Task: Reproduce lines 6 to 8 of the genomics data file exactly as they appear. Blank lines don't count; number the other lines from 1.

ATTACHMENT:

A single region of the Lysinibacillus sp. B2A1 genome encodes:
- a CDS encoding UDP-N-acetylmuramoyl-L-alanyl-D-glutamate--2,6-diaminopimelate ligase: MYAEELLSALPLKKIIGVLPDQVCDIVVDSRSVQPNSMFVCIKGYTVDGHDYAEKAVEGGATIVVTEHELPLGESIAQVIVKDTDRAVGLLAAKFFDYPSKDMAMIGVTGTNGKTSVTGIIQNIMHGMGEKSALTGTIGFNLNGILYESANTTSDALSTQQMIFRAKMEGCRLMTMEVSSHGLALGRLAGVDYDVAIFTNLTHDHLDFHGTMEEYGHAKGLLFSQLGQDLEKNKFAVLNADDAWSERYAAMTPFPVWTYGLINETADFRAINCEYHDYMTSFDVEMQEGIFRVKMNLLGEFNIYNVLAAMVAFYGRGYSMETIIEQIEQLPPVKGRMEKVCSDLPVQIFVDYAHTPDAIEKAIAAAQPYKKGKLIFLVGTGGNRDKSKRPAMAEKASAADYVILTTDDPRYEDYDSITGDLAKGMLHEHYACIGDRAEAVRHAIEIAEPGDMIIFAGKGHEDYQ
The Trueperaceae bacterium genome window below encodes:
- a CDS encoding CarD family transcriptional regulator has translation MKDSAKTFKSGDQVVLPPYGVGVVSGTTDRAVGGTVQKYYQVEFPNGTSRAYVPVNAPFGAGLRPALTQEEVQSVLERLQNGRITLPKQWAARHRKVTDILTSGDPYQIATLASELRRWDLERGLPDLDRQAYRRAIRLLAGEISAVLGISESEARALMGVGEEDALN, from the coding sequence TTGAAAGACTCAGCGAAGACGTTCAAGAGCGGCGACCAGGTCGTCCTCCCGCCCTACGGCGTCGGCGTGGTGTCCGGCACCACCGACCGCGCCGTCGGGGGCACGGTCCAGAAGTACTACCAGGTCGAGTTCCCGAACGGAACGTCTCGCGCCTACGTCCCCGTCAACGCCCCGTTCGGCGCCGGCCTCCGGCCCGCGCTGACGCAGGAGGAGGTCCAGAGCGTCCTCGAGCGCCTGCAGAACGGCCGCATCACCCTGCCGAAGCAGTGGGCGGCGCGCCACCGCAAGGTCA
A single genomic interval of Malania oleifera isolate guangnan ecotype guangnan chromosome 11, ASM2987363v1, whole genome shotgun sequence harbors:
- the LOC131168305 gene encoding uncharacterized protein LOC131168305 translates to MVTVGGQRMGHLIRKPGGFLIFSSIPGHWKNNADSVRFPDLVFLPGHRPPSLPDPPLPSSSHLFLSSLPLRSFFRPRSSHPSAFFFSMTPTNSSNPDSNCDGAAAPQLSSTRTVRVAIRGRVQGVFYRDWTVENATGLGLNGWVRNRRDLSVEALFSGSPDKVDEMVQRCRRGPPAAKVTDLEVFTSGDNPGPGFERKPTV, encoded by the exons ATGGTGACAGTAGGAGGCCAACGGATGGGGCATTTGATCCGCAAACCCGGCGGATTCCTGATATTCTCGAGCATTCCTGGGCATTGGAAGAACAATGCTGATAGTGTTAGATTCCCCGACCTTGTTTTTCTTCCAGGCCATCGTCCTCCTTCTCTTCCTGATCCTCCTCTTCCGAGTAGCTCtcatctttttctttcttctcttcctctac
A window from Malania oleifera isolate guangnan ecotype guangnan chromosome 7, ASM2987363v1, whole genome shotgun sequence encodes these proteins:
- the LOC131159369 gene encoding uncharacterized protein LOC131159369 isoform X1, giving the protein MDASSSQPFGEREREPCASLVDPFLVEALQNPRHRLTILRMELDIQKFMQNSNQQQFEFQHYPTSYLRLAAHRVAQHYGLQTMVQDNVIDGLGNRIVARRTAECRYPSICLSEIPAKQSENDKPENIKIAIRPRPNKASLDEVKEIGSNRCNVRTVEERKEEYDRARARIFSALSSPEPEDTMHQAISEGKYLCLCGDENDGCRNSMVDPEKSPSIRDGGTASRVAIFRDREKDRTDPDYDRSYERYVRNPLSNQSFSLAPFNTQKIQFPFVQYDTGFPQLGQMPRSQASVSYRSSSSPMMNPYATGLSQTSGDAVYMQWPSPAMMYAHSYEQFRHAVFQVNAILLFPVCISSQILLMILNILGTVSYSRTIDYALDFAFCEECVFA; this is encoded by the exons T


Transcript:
- the LOC131168305 gene encoding uncharacterized protein LOC131168305 translates to MVTVGGQRMGHLIRKPGGFLIFSSIPGHWKNNADSVRFPDLVFLPGHRPPSLPDPPLPSSSHLFLSSLPLRSFFRPRSSHPSAFFFSMTPTNSSNPDSNCDGAAAPQLSSTRTVRVAIRGRVQGVFYRDWTVENATGLGLNGWVRNRRDLSVEALFSGSPDKVDEMVQRCRRGPPAAKVTDLEVFTSGDNPGPGFERKPTV, encoded by the exons ATGGTGACAGTAGGAGGCCAACGGATGGGGCATTTGATCCGCAAACCCGGCGGATTCCTGATATTCTCGAGCATTCCTGGGCATTGGAAGAACAATGCTGATAGTGTTAGATTCCCCGACCTTGTTTTTCTTCCAGGCCATCGTCCTCCTTCTCTTCCTGATCCTCCTCTTCCGAGTAGCTCtcatctttttctttcttctcttcctctac
A window from Malania oleifera isolate guangnan ecotype guangnan chromosome 7, ASM2987363v1, whole genome shotgun sequence encodes these proteins:
- the LOC131159369 gene encoding uncharacterized protein LOC131159369 isoform X1, giving the protein MDASSSQPFGEREREPCASLVDPFLVEALQNPRHRLTILRMELDIQKFMQNSNQQQFEFQHYPTSYLRLAAHRVAQHYGLQTMVQDNVIDGLGNRIVARRTAECRYPSICLSEIPAKQSENDKPENIKIAIRPRPNKASLDEVKEIGSNRCNVRTVEERKEEYDRARARIFSALSSPEPEDTMHQAISEGKYLCLCGDENDGCRNSMVDPEKSPSIRDGGTASRVAIFRDREKDRTDPDYDRSYERYVRNPLSNQSFSLAPFNTQKIQFPFVQYDTGFPQLGQMPRSQASVSYRSSSSPMMNPYATGLSQTSGDAVYMQWPSPAMMYAHSYEQFRHAVFQVNAILLFPVCISSQILLMILNILGTVSYSRTIDYALDFAFCEECVFA; this is encoded by the exons T